Wholly financed by Japanese electronics giant JVC, a first for an American production, Mystery Train is a three-episode pic handled by indie writer-director Jim Jarmusch in his usual playful, minimalist style.
It could be almost dubbed ‘Memphis Stories’, as this is Jarmusch’s tribute to the city of Elvis and other musical greats. Characteristically, the director explores the crumbling, decaying edges of the city through the eyes of foreigners: Japanese teenagers, an Italian widow and a British punk.
Story one, Far from Yokohama, intros teenagers Jun (Masatoshi Nagase) and Mitzuko (Youki Kudoh), who arrive by train, do a puzzling guided tour of Sun Studio (they can’t understand a word the guide says), sit awed in front of a statue of Presley and check into the Arcade Hotel.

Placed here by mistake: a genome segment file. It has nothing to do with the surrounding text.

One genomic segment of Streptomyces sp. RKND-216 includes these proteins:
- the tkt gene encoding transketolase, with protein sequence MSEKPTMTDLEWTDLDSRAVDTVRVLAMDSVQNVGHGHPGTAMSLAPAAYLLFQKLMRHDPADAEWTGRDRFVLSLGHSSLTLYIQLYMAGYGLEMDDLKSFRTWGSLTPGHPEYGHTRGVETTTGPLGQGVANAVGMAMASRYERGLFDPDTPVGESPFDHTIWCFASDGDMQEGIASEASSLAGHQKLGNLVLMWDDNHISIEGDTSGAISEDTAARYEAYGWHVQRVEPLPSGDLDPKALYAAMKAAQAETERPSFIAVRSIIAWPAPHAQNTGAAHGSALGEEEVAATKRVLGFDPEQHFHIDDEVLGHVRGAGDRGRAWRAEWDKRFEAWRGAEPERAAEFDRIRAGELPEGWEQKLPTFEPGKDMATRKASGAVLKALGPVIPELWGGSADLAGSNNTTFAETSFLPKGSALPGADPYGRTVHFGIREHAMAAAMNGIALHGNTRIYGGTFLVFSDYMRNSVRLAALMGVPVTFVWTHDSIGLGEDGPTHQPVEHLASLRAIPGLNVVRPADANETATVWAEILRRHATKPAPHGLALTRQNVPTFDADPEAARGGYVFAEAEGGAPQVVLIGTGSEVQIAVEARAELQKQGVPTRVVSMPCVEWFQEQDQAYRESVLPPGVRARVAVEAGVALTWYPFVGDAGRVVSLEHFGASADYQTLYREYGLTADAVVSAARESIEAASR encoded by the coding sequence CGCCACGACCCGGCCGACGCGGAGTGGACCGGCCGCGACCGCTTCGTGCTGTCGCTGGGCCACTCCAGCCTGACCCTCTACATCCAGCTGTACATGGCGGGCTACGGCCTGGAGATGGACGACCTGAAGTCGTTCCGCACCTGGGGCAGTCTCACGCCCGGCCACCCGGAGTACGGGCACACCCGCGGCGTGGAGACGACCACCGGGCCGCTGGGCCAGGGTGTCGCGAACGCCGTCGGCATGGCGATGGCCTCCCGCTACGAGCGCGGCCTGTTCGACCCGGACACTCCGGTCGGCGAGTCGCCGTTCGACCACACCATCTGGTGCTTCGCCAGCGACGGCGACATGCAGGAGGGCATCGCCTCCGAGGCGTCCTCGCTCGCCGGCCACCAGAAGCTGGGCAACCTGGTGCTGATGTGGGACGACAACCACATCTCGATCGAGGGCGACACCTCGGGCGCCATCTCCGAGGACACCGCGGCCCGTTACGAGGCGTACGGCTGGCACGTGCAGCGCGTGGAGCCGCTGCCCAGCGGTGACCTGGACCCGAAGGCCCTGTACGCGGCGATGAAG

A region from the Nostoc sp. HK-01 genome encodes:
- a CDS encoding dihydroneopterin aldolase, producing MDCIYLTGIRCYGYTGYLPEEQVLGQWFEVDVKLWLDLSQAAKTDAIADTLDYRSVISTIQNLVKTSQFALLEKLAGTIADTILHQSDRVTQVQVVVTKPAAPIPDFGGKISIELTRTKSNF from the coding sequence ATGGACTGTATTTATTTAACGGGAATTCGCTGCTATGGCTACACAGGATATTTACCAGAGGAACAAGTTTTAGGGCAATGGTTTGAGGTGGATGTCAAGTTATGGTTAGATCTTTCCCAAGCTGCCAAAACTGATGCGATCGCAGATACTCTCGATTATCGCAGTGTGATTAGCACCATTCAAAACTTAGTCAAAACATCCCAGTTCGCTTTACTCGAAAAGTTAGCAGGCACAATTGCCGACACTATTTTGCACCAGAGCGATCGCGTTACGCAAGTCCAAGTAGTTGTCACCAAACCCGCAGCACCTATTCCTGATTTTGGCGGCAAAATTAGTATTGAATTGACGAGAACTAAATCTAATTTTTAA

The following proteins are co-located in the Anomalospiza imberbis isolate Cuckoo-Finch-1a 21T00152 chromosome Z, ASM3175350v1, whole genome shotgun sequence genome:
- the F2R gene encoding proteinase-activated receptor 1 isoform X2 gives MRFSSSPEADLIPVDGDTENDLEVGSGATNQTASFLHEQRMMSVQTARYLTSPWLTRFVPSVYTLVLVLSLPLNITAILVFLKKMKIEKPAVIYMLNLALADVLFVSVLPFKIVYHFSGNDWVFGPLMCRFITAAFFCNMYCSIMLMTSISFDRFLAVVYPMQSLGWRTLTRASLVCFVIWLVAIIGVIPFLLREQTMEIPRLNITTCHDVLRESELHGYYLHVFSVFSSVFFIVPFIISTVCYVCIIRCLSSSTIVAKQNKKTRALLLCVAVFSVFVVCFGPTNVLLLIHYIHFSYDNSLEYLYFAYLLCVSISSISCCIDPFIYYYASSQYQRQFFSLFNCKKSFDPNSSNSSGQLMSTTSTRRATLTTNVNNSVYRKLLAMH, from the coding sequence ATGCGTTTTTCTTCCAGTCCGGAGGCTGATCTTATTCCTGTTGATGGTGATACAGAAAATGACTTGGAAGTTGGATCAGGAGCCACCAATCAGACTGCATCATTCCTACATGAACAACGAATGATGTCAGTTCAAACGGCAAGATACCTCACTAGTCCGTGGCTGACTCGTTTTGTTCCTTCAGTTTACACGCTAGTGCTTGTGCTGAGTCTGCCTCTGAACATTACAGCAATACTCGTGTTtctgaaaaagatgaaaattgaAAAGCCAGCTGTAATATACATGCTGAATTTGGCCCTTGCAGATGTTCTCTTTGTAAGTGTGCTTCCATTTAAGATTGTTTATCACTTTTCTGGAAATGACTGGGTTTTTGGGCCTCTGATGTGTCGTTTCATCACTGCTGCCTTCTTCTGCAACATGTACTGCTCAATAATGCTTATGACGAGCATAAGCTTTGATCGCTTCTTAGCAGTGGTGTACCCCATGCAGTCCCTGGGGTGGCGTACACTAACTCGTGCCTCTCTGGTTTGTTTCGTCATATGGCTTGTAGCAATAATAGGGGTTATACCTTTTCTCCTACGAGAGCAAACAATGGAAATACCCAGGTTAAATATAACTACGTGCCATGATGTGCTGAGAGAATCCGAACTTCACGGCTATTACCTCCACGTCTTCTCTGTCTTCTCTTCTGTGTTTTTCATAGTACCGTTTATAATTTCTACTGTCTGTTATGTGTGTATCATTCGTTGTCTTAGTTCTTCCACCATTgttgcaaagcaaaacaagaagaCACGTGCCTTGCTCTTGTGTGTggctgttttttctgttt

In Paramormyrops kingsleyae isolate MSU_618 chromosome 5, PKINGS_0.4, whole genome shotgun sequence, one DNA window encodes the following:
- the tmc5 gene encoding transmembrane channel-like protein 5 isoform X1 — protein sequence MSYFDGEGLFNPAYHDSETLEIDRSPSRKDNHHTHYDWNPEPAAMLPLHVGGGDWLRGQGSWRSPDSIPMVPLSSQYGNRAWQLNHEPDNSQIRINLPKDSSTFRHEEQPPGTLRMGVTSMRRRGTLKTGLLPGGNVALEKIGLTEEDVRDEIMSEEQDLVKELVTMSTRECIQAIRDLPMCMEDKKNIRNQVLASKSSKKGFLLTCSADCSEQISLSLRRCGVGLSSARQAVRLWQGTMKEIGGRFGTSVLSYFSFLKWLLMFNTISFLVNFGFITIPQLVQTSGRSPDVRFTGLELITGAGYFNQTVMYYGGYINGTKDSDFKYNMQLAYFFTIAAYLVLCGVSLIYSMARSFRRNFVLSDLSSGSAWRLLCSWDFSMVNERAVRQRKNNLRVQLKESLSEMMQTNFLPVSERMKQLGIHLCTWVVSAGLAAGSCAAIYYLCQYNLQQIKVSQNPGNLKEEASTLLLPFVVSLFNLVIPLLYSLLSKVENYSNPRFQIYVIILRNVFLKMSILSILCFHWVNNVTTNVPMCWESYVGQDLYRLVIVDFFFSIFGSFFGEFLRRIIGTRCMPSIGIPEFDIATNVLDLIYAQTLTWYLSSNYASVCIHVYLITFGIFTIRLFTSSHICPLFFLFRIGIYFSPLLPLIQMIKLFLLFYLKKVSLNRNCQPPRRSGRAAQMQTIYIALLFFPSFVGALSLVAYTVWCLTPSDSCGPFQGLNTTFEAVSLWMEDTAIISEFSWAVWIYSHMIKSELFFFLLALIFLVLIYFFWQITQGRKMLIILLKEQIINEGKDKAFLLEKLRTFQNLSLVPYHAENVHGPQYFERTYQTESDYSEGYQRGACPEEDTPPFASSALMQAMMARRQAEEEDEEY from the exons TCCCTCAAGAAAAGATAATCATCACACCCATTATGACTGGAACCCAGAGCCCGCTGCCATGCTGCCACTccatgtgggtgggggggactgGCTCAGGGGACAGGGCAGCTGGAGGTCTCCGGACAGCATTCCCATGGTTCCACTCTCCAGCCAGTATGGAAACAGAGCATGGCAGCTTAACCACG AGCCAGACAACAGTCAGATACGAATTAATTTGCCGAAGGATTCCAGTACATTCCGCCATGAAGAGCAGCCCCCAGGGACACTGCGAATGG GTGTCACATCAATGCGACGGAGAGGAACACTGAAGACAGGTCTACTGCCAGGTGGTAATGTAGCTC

Story two, A Ghost, features Nicoletta Braschi as Luisa, in Memphis to take her deceased husband’s body back to Rome. She checks into the Arcade and meets talkative DeeDee (Elisabeth Bracco) in the lobby.
Final segment, Lost in Space, picks up the story of abandoned Brit Johnny (Joe Strummer), who goes on a drunken binge with DeeDee’s brother (Steve Buscemi) and a black friend (Rick Aviles). Johnny shoots a liquor store clerk, and the trio hides out in the Arcade; next morning, trying to stop Johnny from shooting herself, Buscemi gets shot in the leg.